The Georgia Institute of Technology dedicated a new building Oct. 24 that rewrites the rules for sustainability in the Southeast.
In fact, The Kendeda Building for Innovative Sustainable Design isn’t really sustainable at all; more accurately, the newest building on the Atlanta campus is regenerative. And it has reimagined from the ground up what a campus building can be.
“The time for doing less harm is gone,” said Shan Arora, director of The Kendeda Building. “We need to have buildings that provide more than they take.”
That broad guiding principle has produced a building that will, each year, generate more on-site electricity than it consumes and collect and harvest more water than it uses. During construction, the building diverted more waste from landfills than it sent to them.
“The Kendeda Building is an incredible and beautiful example of sustainable design, integration with nature, human inclusion and well-being. It is the most sustainable building of its kind in the Southeast,” said Georgia Tech President Ángel Cabrera. “Thanks to our partnership with the Kendeda Fund, it will inspire architects, civil engineers, business and policy leaders for generations to come.”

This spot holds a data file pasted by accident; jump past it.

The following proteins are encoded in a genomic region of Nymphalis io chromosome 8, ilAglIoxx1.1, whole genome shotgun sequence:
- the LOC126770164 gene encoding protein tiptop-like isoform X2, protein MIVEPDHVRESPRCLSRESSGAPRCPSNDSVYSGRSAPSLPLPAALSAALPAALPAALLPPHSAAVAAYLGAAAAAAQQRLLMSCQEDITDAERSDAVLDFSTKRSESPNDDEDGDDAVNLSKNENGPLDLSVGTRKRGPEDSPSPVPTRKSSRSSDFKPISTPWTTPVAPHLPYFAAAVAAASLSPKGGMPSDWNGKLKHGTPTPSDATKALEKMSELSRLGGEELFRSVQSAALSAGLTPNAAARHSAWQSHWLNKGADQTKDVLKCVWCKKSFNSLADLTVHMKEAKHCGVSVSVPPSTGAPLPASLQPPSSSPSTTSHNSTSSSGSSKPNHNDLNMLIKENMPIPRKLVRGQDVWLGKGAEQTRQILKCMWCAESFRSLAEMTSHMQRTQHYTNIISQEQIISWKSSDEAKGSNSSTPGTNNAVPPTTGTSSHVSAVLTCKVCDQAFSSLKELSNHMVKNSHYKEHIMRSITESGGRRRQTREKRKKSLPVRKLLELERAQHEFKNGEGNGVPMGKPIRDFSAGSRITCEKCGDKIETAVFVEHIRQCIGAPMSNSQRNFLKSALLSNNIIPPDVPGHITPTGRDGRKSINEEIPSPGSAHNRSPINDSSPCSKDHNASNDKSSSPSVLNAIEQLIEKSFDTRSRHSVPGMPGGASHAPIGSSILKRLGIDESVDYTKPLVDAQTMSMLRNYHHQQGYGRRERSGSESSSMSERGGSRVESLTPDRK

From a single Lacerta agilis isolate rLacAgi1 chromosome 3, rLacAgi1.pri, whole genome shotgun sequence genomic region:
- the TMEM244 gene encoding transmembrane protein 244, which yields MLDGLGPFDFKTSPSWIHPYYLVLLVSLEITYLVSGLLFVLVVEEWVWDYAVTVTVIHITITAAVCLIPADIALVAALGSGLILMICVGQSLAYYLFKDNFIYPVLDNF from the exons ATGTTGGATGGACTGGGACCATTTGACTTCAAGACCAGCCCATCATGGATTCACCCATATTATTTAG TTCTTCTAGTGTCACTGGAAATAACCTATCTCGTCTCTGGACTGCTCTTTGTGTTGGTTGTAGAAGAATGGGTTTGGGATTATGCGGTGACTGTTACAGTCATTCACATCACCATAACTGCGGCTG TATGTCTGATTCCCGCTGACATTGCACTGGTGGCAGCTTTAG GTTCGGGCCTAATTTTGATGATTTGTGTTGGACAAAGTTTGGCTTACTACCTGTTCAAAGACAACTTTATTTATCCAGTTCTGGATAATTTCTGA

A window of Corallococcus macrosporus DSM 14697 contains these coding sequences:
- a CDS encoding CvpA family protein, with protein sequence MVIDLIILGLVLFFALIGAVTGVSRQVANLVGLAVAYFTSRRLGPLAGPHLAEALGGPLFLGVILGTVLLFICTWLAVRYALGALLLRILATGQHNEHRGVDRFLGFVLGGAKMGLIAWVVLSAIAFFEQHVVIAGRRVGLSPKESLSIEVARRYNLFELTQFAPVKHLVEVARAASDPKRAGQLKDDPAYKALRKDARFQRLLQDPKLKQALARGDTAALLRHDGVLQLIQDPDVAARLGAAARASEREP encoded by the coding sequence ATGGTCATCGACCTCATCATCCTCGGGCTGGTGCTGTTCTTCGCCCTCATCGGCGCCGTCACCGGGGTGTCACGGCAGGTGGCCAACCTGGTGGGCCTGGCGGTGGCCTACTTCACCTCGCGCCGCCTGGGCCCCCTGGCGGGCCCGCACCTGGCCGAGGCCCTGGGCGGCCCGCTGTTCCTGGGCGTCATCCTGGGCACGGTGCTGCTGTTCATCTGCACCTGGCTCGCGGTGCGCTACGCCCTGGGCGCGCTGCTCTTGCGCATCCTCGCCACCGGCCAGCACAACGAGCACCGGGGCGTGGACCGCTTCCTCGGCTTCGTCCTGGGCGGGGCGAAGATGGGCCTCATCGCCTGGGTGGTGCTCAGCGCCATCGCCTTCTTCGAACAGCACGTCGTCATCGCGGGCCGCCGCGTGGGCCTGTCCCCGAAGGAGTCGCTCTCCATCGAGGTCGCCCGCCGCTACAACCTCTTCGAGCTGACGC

In 2015, The Kendeda Fund committed $25 million for Georgia Tech to design and build a living building on campus in an effort prove a regenerative building was practical even in the Southeast’s heat and humidity. An additional $5 million will support programming activities once the building is certified. The Kendeda Building is the first academic and research building in the Southeast designed to be certified as a living building by the International Living Future Institute. Over the next 12 months, it will have to prove its bona fides to earn Living Building Challenge 3.1 certification, delivering on its promise to be self-sufficient, healthy, and beautiful while connecting people to light, air, food, nature, and community.
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